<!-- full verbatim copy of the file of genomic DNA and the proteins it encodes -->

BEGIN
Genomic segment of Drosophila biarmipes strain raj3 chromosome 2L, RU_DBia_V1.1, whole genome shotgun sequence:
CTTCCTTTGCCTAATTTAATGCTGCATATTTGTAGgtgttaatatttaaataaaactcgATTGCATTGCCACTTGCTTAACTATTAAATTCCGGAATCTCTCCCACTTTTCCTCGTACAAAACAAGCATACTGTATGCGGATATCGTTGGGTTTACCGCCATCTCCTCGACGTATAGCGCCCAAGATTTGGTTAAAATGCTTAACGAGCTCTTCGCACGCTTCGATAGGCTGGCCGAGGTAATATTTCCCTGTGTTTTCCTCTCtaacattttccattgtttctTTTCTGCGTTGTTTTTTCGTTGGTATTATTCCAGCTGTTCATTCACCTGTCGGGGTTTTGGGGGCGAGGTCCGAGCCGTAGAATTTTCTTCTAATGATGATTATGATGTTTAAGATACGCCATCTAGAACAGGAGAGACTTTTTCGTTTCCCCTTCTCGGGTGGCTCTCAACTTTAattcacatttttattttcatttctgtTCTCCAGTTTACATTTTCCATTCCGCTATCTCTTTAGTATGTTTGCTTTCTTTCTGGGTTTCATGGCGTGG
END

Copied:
Genomic segment of Drosophila biarmipes strain raj3 chromosome 2L, RU_DBia_V1.1, whole genome shotgun sequence:
CTTCCTTTGCCTAATTTAATGCTGCATATTTGTAGgtgttaatatttaaataaaactcgATTGCATTGCCACTTGCTTAACTATTAAATTCCGGAATCTCTCCCACTTTTCCTCGTACAAAACAAGCATACTGTATGCGGATATCGTTGGGTTTACCGCCATCTCCTCGACGTATAGCGCCCAAGATTTGGTTAAAATGCTTAACGAGCTCTTCGCACGCTTCGATAGGCTGGCCGAGGTAATATTTCCCTGTGTTTTCCTCTCtaacattttccattgtttctTTTCTGCGTTGTTTTTTCGTTGGTATTATTCCAGCTGTTCATTCACCTGTCGGGGTTTTGGGGGCGAGGTCCGAGCCGTAGAATTTTCTTCTAATGATGATTATGATGTTTAAGATACGCCATCTAGAACAGGAGAGACTTTTTCGTTTCCCCTTCTCGGGTGGCTCTCAACTTTAattcacatttttattttcatttctgtTCTCCAGTTTACATTTTCCATTCCGCTATCTCTTTAGTATGTTTGCTTTCTTTCTGGGTTTCATGGCGTGG